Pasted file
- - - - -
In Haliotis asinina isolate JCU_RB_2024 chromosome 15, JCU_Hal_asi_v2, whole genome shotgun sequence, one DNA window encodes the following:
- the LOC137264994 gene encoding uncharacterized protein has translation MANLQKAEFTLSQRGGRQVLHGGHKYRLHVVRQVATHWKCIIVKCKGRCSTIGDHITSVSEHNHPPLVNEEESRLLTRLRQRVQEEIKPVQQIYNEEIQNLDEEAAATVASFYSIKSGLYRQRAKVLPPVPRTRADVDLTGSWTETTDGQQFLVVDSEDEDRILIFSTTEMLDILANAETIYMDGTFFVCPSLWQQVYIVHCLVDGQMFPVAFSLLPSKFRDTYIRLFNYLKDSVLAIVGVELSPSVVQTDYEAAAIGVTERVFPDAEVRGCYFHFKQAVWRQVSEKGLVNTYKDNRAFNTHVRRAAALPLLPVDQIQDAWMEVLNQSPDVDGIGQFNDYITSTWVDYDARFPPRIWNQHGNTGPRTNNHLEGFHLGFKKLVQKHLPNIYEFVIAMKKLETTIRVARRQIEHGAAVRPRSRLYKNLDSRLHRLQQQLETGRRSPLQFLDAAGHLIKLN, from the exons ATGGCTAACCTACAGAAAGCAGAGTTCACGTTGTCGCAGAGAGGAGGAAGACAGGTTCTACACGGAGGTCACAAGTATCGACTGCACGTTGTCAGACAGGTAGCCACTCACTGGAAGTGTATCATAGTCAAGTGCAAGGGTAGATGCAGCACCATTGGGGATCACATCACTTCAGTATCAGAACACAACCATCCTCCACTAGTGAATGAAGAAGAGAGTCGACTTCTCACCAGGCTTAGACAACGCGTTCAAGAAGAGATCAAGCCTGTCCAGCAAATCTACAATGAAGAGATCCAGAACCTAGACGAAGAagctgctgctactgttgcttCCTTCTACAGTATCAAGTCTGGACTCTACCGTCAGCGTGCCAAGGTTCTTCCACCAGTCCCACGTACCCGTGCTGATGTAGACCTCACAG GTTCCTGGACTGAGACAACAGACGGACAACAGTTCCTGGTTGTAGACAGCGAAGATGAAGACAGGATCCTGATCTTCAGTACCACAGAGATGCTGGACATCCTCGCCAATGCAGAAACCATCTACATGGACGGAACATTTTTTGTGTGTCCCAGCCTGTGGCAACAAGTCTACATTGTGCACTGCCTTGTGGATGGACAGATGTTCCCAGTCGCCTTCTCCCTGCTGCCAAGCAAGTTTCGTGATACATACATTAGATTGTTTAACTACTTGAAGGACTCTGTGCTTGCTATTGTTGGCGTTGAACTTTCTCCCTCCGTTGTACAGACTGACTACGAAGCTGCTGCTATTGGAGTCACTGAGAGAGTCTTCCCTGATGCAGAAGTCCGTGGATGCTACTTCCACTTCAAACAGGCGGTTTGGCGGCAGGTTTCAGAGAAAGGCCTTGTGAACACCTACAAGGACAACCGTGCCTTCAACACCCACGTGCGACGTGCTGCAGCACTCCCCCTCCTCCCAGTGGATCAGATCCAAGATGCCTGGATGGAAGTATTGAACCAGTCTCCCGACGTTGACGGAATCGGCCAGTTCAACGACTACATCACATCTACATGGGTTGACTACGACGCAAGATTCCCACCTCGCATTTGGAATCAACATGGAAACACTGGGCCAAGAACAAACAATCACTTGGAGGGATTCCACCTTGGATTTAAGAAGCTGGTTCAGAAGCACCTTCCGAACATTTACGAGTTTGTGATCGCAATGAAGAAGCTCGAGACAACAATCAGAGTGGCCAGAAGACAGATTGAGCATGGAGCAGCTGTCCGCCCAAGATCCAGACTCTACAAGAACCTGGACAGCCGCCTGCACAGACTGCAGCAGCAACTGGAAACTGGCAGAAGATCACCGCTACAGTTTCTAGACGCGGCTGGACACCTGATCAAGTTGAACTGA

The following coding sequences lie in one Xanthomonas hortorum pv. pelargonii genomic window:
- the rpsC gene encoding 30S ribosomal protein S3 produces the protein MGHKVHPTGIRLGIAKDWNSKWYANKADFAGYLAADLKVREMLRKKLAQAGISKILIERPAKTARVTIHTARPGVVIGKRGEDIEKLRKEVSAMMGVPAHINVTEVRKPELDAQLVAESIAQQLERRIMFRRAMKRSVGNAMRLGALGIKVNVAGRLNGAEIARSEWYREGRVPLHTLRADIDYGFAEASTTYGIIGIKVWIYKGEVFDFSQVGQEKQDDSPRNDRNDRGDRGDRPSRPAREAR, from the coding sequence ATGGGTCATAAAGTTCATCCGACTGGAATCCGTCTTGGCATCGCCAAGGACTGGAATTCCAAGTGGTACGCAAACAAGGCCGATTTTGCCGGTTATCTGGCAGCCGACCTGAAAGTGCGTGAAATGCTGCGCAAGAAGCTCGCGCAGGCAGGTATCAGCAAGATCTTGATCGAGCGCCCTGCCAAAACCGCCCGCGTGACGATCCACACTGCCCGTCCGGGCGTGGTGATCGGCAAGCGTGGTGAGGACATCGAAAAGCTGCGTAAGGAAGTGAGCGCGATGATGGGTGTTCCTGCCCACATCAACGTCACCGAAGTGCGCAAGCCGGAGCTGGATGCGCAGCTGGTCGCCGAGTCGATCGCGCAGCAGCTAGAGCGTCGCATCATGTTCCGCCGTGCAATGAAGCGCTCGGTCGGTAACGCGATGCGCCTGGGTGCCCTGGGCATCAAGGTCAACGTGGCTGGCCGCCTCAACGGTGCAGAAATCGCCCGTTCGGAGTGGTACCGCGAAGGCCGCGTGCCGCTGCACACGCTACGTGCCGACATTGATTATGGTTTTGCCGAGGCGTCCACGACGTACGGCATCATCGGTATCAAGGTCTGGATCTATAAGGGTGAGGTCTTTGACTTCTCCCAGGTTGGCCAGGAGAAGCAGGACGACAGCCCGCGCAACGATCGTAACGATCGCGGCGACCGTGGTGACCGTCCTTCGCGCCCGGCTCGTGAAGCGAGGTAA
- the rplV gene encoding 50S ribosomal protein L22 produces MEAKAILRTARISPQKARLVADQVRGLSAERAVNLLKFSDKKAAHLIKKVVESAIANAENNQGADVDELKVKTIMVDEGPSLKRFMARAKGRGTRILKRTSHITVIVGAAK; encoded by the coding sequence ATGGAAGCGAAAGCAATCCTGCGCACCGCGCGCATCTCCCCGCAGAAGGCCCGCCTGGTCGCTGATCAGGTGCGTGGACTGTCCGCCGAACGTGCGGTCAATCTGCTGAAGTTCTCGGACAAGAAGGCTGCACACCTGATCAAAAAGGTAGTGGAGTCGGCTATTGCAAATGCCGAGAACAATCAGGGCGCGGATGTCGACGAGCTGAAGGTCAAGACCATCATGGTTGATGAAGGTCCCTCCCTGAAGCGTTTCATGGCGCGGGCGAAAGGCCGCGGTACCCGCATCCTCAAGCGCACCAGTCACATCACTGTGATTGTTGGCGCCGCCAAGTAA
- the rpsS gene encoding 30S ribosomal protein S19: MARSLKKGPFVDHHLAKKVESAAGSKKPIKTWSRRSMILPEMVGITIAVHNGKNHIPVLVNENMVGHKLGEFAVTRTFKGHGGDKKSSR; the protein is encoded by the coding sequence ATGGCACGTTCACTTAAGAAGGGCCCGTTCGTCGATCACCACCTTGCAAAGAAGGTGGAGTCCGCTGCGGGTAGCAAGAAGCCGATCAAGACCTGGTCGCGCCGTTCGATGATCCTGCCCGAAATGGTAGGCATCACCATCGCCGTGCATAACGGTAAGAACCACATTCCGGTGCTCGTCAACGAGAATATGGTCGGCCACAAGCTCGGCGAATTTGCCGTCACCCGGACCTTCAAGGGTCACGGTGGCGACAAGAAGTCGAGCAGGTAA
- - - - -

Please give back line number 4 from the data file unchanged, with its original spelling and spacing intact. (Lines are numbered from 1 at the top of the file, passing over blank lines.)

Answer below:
- the rpsC gene encoding 30S ribosomal protein S3 produces the protein MGHKVHPTGIRLGIAKDWNSKWYANKADFAGYLAADLKVREMLRKKLAQAGISKILIERPAKTARVTIHTARPGVVIGKRGEDIEKLRKEVSAMMGVPAHINVTEVRKPELDAQLVAESIAQQLERRIMFRRAMKRSVGNAMRLGALGIKVNVAGRLNGAEIARSEWYREGRVPLHTLRADIDYGFAEASTTYGIIGIKVWIYKGEVFDFSQVGQEKQDDSPRNDRNDRGDRGDRPSRPAREAR, from the coding sequence ATGGGTCATAAAGTTCATCCGACTGGAATCCGTCTTGGCATCGCCAAGGACTGGAATTCCAAGTGGTACGCAAACAAGGCCGATTTTGCCGGTTATCTGGCAGCCGACCTGAAAGTGCGTGAAATGCTGCGCAAGAAGCTCGCGCAGGCAGGTATCAGCAAGATCTTGATCGAGCGCCCTGCCAAAACCGCCCGCGTGACGATCCACACTGCCCGTCCGGGCGTGGTGATCGGCAAGCGTGGTGAGGACATCGAAAAGCTGCGTAAGGAAGTGAGCGCGATGATGGGTGTTCCTGCCCACATCAACGTCACCGAAGTGCGCAAGCCGGAGCTGGATGCGCAGCTGGTCGCCGAGTCGATCGCGCAGCAGCTAGAGCGTCGCATCATGTTCCGCCGTGCAATGAAGCGCTCGGTCGGTAACGCGATGCGCCTGGGTGCCCTGGGCATCAAGGTCAACGTGGCTGGCCGCCTCAACGGTGCAGAAATCGCCCGTTCGGAGTGGTACCGCGAAGGCCGCGTGCCGCTGCACACGCTACGTGCCGACATTGATTATGGTTTTGCCGAGGCGTCCACGACGTACGGCATCATCGGTATCAAGGTCTGGATCTATAAGGGTGAGGTCTTTGACTTCTCCCAGGTTGGCCAGGAGAAGCAGGACGACAGCCCGCGCAACGATCGTAACGATCGCGGCGACCGTGGTGACCGTCCTTCGCGCCCGGCTCGTGAAGCGAGGTAA